Manifesto for Philosophy evokes many possible directions that may be signaling one of the most important transitions in modern thought, with great implications and a rich source of inspiration. It begins by questioning if philosophy is dead. Contra those proclaiming the end of philosophy, Badiou aims to restore philosophical thought.
The Death of Philosophy is claimed by many of a philosopher for several reasons: since Nietzsche, God has died, together with the idea of One it stood for, the category of the subject has been deconstructed, and any notion of Truth has been disqualified.
Becoming burdened to the point of annihilation by the trauma of encountering the unexplainable horrors of WWII through Heidegger and his Nazi involvement, the attempt of explaining the world after the Holocaust and the role that philosophy may have played in generating ideas that made it possible has forced philosophers to resign. Why philosophers? Neither scientists, nor the military, nor even politicians have considered that the massacres of the 20th century affected them specifically. On the other hand, philosophers, by taking on the burden of the century, have decided to plead guilty. The underlying problem being in the idea that “everything is the concern of philosophy”, through which it faces a dilemma: either operate under this megalomaniac vision that results in its own annihilation, or adopt a more modest position that enables possibility.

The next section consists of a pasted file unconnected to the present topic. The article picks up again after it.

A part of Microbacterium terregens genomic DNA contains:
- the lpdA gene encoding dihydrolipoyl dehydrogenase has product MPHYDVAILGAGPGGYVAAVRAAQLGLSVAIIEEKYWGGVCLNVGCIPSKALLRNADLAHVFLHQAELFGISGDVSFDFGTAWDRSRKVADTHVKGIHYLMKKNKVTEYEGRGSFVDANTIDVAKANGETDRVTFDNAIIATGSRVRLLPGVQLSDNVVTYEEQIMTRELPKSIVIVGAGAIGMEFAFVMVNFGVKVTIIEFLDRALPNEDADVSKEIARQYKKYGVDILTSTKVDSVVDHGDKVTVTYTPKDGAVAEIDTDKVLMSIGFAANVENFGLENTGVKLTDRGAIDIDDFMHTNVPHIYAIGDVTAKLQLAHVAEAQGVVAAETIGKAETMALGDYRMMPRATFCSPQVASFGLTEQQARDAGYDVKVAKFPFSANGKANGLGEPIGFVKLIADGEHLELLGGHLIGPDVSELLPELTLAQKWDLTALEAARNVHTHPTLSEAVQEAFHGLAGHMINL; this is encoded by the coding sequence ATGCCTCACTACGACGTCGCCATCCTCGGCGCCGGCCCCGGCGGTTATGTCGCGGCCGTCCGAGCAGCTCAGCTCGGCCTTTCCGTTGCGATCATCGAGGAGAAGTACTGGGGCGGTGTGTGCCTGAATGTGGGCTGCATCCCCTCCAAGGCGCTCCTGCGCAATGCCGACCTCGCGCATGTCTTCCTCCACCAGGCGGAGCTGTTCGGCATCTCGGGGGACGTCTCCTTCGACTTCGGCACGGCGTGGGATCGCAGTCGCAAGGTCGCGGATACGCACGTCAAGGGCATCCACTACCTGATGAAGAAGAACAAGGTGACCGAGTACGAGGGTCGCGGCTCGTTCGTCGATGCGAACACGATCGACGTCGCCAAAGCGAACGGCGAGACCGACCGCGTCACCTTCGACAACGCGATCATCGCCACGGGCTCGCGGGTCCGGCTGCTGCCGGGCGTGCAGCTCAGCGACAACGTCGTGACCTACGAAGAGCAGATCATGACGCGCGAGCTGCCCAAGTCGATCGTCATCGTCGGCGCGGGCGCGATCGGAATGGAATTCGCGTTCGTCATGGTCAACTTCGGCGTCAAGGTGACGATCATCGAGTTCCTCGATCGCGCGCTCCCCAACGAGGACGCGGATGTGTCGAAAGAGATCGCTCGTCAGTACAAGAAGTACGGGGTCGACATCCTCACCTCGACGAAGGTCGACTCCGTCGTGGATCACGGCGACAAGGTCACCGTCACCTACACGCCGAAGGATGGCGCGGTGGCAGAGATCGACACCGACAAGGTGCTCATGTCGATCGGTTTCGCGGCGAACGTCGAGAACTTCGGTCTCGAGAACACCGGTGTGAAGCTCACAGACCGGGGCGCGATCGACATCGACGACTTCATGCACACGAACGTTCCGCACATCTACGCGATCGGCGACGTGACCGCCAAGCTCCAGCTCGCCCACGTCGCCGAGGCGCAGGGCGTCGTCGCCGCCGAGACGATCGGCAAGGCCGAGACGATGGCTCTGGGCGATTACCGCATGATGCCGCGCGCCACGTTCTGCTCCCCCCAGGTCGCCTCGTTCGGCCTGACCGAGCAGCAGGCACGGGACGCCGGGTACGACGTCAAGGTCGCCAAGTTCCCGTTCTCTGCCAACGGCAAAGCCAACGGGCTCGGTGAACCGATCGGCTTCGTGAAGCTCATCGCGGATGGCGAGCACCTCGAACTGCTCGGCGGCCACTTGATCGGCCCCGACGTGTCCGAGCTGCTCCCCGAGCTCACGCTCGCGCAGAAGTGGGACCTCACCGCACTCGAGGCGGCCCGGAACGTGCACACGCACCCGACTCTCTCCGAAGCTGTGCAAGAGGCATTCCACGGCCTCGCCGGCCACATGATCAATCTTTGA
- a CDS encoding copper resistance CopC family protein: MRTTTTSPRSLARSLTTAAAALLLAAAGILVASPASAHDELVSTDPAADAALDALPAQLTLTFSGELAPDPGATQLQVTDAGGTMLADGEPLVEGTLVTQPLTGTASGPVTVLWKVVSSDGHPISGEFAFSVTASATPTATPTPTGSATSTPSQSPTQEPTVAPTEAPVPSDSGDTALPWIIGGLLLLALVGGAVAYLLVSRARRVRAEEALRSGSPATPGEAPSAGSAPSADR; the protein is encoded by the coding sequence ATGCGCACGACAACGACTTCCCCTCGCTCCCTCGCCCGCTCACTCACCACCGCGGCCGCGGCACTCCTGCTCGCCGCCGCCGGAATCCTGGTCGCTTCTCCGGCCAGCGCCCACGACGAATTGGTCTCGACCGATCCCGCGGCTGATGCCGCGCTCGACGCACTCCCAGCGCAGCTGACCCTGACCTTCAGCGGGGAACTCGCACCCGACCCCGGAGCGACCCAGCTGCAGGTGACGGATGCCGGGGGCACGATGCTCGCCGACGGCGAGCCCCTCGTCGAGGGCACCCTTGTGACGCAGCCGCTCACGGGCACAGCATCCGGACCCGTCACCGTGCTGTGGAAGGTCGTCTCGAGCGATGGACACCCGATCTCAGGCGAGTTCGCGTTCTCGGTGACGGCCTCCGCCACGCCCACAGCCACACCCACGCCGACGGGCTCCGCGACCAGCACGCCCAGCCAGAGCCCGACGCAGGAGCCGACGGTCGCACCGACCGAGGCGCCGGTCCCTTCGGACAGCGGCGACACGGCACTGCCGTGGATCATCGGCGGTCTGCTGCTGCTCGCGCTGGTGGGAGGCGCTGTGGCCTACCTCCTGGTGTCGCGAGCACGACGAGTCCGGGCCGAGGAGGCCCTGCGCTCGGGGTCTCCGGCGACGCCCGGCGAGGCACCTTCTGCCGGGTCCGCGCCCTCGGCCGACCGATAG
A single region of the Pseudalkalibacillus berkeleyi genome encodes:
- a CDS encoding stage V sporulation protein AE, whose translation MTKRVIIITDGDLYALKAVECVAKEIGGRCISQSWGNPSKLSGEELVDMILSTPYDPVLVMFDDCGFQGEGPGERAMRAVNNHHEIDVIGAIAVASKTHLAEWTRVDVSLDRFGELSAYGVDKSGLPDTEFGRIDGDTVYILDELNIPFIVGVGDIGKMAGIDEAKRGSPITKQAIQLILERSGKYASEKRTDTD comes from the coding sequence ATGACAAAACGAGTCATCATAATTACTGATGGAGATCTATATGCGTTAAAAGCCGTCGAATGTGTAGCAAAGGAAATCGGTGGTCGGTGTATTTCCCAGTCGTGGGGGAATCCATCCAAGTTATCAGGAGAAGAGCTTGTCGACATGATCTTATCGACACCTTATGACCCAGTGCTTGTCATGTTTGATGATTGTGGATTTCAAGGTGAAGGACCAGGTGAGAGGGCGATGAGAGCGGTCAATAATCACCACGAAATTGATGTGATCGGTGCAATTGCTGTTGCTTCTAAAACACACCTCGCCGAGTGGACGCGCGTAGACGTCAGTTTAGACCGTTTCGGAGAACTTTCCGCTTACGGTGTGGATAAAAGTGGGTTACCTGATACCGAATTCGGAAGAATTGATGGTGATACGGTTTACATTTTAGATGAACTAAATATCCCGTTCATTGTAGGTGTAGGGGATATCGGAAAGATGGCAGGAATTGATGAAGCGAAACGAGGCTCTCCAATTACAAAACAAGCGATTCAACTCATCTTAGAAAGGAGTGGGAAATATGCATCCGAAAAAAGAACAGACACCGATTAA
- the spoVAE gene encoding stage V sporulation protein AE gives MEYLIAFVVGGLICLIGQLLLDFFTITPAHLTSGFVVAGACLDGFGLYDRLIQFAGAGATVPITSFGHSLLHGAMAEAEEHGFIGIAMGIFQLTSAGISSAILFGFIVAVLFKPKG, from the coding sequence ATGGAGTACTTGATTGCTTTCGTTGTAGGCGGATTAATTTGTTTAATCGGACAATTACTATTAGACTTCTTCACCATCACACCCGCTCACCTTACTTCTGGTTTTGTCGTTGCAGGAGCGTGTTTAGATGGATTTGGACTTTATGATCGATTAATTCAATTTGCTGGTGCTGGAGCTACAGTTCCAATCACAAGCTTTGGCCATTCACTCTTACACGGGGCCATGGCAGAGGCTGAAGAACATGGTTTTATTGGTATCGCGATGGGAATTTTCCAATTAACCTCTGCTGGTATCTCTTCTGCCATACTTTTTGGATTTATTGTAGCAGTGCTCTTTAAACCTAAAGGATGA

Returning through Plato’s writings, Badiou finds a framework for conceptualizing developments of philosophy through four different conditions of truth: scientific-mathematical, artistic-poetic, political inventions, and love. Philosophy began and remains organized around such truth procedures.
Why love? To the notion of subject, love presents a unique route for truth due to its subjective structure. Descartes determined that any truth begins with the self, and reestablishing philosophy at the site of the Cartesian inquiry is suggested. At this crucial point there is a turn to psychoanalysis of Lacan, of whom Badiou has an admiration second only to Plato, claiming that a renaissance of philosophy is possible only if it is compossible with Lacan’s work.
Badiou’s greatest significance may be his insistence that we reinstate the notion of truth. Truth underlies the very constitution of the human condition and is by its very definition impossibility itself, a gap, something unconscious, and the determination that the notion of truth is necessary for philosophy is a great difficulty and task for thought.